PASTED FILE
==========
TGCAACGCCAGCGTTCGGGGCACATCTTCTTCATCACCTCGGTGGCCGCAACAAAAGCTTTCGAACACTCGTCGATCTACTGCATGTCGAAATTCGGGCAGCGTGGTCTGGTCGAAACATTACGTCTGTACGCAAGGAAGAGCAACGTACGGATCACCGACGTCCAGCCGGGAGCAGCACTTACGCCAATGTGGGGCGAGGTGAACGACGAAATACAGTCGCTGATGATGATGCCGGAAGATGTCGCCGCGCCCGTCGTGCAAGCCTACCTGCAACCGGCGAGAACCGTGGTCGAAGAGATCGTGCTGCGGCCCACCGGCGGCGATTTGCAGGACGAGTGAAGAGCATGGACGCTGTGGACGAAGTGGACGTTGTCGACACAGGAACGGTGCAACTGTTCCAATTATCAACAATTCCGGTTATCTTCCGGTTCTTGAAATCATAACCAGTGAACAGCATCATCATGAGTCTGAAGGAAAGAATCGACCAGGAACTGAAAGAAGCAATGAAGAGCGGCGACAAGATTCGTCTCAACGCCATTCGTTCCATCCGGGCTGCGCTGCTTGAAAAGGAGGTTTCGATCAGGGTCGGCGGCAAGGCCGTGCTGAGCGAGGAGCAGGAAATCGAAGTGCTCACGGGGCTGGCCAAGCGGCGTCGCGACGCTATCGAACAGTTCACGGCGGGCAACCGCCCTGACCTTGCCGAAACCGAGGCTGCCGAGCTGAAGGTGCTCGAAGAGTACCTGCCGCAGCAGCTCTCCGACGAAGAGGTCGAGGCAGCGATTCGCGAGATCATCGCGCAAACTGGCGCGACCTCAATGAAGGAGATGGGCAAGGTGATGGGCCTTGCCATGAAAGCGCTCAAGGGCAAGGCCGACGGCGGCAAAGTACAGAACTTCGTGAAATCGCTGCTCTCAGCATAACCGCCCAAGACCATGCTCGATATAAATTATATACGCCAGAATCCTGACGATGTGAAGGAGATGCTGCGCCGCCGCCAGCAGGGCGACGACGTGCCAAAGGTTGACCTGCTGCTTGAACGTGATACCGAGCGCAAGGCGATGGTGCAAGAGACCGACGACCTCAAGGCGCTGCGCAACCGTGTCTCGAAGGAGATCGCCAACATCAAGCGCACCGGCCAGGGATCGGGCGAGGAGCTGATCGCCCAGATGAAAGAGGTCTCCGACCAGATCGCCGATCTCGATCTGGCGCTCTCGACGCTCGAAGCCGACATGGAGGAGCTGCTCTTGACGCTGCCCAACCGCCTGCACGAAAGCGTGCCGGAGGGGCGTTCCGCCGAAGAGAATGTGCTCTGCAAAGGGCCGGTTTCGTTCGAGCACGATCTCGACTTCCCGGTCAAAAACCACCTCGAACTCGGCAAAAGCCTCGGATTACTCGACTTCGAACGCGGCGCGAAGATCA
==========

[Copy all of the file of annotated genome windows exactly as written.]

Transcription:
TGCAACGCCAGCGTTCGGGGCACATCTTCTTCATCACCTCGGTGGCCGCAACAAAAGCTTTCGAACACTCGTCGATCTACTGCATGTCGAAATTCGGGCAGCGTGGTCTGGTCGAAACATTACGTCTGTACGCAAGGAAGAGCAACGTACGGATCACCGACGTCCAGCCGGGAGCAGCACTTACGCCAATGTGGGGCGAGGTGAACGACGAAATACAGTCGCTGATGATGATGCCGGAAGATGTCGCCGCGCCCGTCGTGCAAGCCTACCTGCAACCGGCGAGAACCGTGGTCGAAGAGATCGTGCTGCGGCCCACCGGCGGCGATTTGCAGGACGAGTGAAGAGCATGGACGCTGTGGACGAAGTGGACGTTGTCGACACAGGAACGGTGCAACTGTTCCAATTATCAACAATTCCGGTTATCTTCCGGTTCTTGAAATCATAACCAGTGAACAGCATCATCATGAGTCTGAAGGAAAGAATCGACCAGGAACTGAAAGAAGCAATGAAGAGCGGCGACAAGATTCGTCTCAACGCCATTCGTTCCATCCGGGCTGCGCTGCTTGAAAAGGAGGTTTCGATCAGGGTCGGCGGCAAGGCCGTGCTGAGCGAGGAGCAGGAAATCGAAGTGCTCACGGGGCTGGCCAAGCGGCGTCGCGACGCTATCGAACAGTTCACGGCGGGCAACCGCCCTGACCTTGCCGAAACCGAGGCTGCCGAGCTGAAGGTGCTCGAAGAGTACCTGCCGCAGCAGCTCTCCGACGAAGAGGTCGAGGCAGCGATTCGCGAGATCATCGCGCAAACTGGCGCGACCTCAATGAAGGAGATGGGCAAGGTGATGGGCCTTGCCATGAAAGCGCTCAAGGGCAAGGCCGACGGCGGCAAAGTACAGAACTTCGTGAAATCGCTGCTCTCAGCATAACCGCCCAAGACCATGCTCGATATAAATTATATACGCCAGAATCCTGACGATGTGAAGGAGATGCTGCGCCGCCGCCAGCAGGGCGACGACGTGCCAAAGGTTGACCTGCTGCTTGAACGTGATACCGAGCGCAAGGCGATGGTGCAAGAGACCGACGACCTCAAGGCGCTGCGCAACCGTGTCTCGAAGGAGATCGCCAACATCAAGCGCACCGGCCAGGGATCGGGCGAGGAGCTGATCGCCCAGATGAAAGAGGTCTCCGACCAGATCGCCGATCTCGATCTGGCGCTCTCGACGCTCGAAGCCGACATGGAGGAGCTGCTCTTGACGCTGCCCAACCGCCTGCACGAAAGCGTGCCGGAGGGGCGTTCCGCCGAAGAGAATGTGCTCTGCAAAGGGCCGGTTTCGTTCGAGCACGATCTCGACTTCCCGGTCAAAAACCACCTCGAACTCGGCAAAAGCCTCGGATTACTCGACTTCGAACGCGGCGCGAAGATCA